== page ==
Most dog owners will tell you that having a canine companion comes with a slew of benefits. Dogs are great for cuddling, they happily greet you when you come home and you always have a loyal buddy by your side.
They’re good for more than just snuggles and slobbery kisses, however. According to new studies, owning a dog may actually help you live longer. The studies were conducted by the American Heart Association and published in the journal Circulation: Cardiovascular Quality and Outcomes.
The first study, conducted between 2001 and 2012, looked at people in Sweden between the ages of 40 and 85 who were survivors of heart attacks or strokes. Dog owners in this study experienced lower rates of death compared to their non-dog-owning peers.
The study only showed a correlation — it did not prove cause and effect. Researchers theorize it may have to do with the higher rate of exercise dog owners tend to get, as well as the mental health benefits our furry friends provide, which is correlated with better heart health.
A second meta-analysis reviewed data on 3.8 million patients from 10 other studies, and it showed that dog owners experienced a 24% reduced risk of death from all causes compared to non-dog-owners, as well as a 65% reduced risk of death following a heart attack a 31% reduced risk of death due to cardiovascular problems.
“I don’t think that this is what many people think about when adopting a dog,” Dr. Haider Warraich, director of the heart failure program at the Boston VA Healthcare System and an instructor at the Harvard Medical School, told NBC News.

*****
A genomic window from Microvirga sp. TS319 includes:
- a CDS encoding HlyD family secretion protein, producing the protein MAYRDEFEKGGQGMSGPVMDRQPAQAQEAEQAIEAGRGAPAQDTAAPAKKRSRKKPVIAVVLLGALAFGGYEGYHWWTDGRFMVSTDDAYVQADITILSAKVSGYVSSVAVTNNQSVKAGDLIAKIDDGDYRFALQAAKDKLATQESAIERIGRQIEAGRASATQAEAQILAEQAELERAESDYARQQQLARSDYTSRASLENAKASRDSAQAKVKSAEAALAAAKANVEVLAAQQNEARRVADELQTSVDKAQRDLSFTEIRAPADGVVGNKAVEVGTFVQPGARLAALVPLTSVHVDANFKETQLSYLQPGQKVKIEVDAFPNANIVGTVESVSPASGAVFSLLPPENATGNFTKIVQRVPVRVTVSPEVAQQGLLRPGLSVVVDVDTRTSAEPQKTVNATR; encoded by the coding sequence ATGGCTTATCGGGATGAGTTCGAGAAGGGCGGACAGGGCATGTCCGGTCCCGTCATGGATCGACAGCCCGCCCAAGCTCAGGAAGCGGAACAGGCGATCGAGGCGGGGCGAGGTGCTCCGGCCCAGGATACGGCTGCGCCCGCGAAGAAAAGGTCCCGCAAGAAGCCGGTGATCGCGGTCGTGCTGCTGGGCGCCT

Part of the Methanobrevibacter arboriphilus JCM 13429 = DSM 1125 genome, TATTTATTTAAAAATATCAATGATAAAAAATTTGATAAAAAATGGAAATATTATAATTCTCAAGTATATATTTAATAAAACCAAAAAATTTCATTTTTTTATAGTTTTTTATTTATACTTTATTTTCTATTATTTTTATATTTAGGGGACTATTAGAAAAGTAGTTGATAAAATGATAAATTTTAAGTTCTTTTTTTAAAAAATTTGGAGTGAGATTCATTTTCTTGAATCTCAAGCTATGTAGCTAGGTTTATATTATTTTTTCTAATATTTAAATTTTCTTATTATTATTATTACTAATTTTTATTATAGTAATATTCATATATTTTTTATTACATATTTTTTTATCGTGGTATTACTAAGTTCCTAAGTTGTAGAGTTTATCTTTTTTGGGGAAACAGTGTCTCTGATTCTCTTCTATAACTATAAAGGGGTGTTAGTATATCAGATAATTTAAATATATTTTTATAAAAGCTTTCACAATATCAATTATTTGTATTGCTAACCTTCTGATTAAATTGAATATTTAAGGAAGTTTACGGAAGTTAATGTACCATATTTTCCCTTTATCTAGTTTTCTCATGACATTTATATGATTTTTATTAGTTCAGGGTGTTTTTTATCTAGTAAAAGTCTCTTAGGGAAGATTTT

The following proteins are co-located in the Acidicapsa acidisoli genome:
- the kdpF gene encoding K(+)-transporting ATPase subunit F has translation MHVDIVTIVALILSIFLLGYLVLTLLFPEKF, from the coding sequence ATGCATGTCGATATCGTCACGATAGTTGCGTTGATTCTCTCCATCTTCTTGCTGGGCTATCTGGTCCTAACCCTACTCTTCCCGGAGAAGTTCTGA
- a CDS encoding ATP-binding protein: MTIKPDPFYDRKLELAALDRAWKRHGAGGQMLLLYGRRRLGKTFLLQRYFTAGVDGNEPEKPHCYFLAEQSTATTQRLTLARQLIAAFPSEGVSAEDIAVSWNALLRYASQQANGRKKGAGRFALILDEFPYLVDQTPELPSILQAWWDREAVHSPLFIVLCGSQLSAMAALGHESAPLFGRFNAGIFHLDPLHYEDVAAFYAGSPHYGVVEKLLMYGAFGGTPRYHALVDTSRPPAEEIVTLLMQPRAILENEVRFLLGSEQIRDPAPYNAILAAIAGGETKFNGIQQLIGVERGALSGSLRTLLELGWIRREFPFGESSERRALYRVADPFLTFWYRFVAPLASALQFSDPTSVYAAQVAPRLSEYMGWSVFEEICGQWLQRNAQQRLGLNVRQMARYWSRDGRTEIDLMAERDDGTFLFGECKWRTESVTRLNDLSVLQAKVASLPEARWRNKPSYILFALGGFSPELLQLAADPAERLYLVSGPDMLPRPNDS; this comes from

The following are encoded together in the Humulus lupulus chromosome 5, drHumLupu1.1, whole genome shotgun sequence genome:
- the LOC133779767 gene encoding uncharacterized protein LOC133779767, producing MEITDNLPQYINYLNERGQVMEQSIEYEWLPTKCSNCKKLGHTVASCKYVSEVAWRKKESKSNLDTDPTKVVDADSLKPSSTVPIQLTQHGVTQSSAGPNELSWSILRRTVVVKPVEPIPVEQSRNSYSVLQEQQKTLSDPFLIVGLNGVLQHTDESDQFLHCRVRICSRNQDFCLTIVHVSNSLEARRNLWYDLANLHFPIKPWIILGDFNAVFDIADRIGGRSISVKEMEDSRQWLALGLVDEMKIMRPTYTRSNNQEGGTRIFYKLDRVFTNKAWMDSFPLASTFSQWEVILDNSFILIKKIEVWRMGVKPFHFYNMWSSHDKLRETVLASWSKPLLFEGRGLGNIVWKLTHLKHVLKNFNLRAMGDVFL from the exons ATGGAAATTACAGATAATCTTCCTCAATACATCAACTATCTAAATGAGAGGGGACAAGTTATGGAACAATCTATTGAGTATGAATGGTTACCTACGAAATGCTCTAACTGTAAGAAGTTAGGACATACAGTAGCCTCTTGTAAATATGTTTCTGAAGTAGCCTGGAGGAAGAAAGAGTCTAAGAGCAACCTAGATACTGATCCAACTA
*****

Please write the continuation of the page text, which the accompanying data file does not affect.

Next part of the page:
“They think they’re doing it for the animal, not for their own health,” he continued. “But these studies suggest that adopting a dog may be as much of a service to your own health as the dog’s.”
Although these studies don’t prove causation, they’re still an indication that man’s best friend might be good for our physical well-being.
“While these non-randomized studies cannot ‘prove’ that adopting or owning a dog directly leads to reduced mortality, these robust findings are certainly at least suggestive of this,” Dr. Glenn Levine, chair of the writing group of the American Heart Association’s scientific statement on pet ownership, told CNN.
Dr. Martha Gulati, editor-in-chief of CardioSmart.org, the American College of Cardiology’s patient education platform, encourages her patients to get dogs if they are able to properly care for them, because of the health benefits they can provide.
If you don’t think you’re up for the intense commitment of time and care that a puppy may require, Gulati suggests adopting an older dog in need of a home.
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